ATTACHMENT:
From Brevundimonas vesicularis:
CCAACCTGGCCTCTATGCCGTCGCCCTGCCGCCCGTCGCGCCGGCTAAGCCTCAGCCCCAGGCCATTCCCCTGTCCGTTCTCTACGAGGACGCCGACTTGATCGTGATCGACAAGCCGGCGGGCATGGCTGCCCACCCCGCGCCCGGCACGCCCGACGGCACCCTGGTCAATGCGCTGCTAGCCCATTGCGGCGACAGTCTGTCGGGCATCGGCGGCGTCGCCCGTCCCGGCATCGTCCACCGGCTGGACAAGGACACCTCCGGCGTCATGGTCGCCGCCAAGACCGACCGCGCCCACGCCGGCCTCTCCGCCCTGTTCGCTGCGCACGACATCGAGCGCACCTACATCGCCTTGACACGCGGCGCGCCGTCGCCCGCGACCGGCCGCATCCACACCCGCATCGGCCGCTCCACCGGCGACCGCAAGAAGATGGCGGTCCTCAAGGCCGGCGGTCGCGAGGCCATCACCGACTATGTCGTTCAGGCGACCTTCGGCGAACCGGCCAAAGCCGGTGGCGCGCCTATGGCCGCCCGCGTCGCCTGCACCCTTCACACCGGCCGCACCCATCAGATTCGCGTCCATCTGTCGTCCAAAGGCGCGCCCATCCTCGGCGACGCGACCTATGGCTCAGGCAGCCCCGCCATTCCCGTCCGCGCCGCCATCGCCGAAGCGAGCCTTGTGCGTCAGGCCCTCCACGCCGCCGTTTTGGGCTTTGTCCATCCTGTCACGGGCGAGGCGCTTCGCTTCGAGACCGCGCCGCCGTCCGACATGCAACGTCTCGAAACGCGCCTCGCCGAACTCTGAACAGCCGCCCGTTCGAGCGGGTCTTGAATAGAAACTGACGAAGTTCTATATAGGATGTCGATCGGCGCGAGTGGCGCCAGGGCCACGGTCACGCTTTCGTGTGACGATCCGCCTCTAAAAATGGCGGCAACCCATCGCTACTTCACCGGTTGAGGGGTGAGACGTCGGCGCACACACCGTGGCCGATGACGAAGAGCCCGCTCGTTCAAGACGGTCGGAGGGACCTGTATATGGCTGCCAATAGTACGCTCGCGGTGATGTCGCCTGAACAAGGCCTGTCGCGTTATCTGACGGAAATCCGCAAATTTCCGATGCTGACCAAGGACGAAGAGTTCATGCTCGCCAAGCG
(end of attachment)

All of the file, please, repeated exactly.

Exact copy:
From Brevundimonas vesicularis:
CCAACCTGGCCTCTATGCCGTCGCCCTGCCGCCCGTCGCGCCGGCTAAGCCTCAGCCCCAGGCCATTCCCCTGTCCGTTCTCTACGAGGACGCCGACTTGATCGTGATCGACAAGCCGGCGGGCATGGCTGCCCACCCCGCGCCCGGCACGCCCGACGGCACCCTGGTCAATGCGCTGCTAGCCCATTGCGGCGACAGTCTGTCGGGCATCGGCGGCGTCGCCCGTCCCGGCATCGTCCACCGGCTGGACAAGGACACCTCCGGCGTCATGGTCGCCGCCAAGACCGACCGCGCCCACGCCGGCCTCTCCGCCCTGTTCGCTGCGCACGACATCGAGCGCACCTACATCGCCTTGACACGCGGCGCGCCGTCGCCCGCGACCGGCCGCATCCACACCCGCATCGGCCGCTCCACCGGCGACCGCAAGAAGATGGCGGTCCTCAAGGCCGGCGGTCGCGAGGCCATCACCGACTATGTCGTTCAGGCGACCTTCGGCGAACCGGCCAAAGCCGGTGGCGCGCCTATGGCCGCCCGCGTCGCCTGCACCCTTCACACCGGCCGCACCCATCAGATTCGCGTCCATCTGTCGTCCAAAGGCGCGCCCATCCTCGGCGACGCGACCTATGGCTCAGGCAGCCCCGCCATTCCCGTCCGCGCCGCCATCGCCGAAGCGAGCCTTGTGCGTCAGGCCCTCCACGCCGCCGTTTTGGGCTTTGTCCATCCTGTCACGGGCGAGGCGCTTCGCTTCGAGACCGCGCCGCCGTCCGACATGCAACGTCTCGAAACGCGCCTCGCCGAACTCTGAACAGCCGCCCGTTCGAGCGGGTCTTGAATAGAAACTGACGAAGTTCTATATAGGATGTCGATCGGCGCGAGTGGCGCCAGGGCCACGGTCACGCTTTCGTGTGACGATCCGCCTCTAAAAATGGCGGCAACCCATCGCTACTTCACCGGTTGAGGGGTGAGACGTCGGCGCACACACCGTGGCCGATGACGAAGAGCCCGCTCGTTCAAGACGGTCGGAGGGACCTGTATATGGCTGCCAATAGTACGCTCGCGGTGATGTCGCCTGAACAAGGCCTGTCGCGTTATCTGACGGAAATCCGCAAATTTCCGATGCTGACCAAGGACGAAGAGTTCATGCTCGCCAAGCG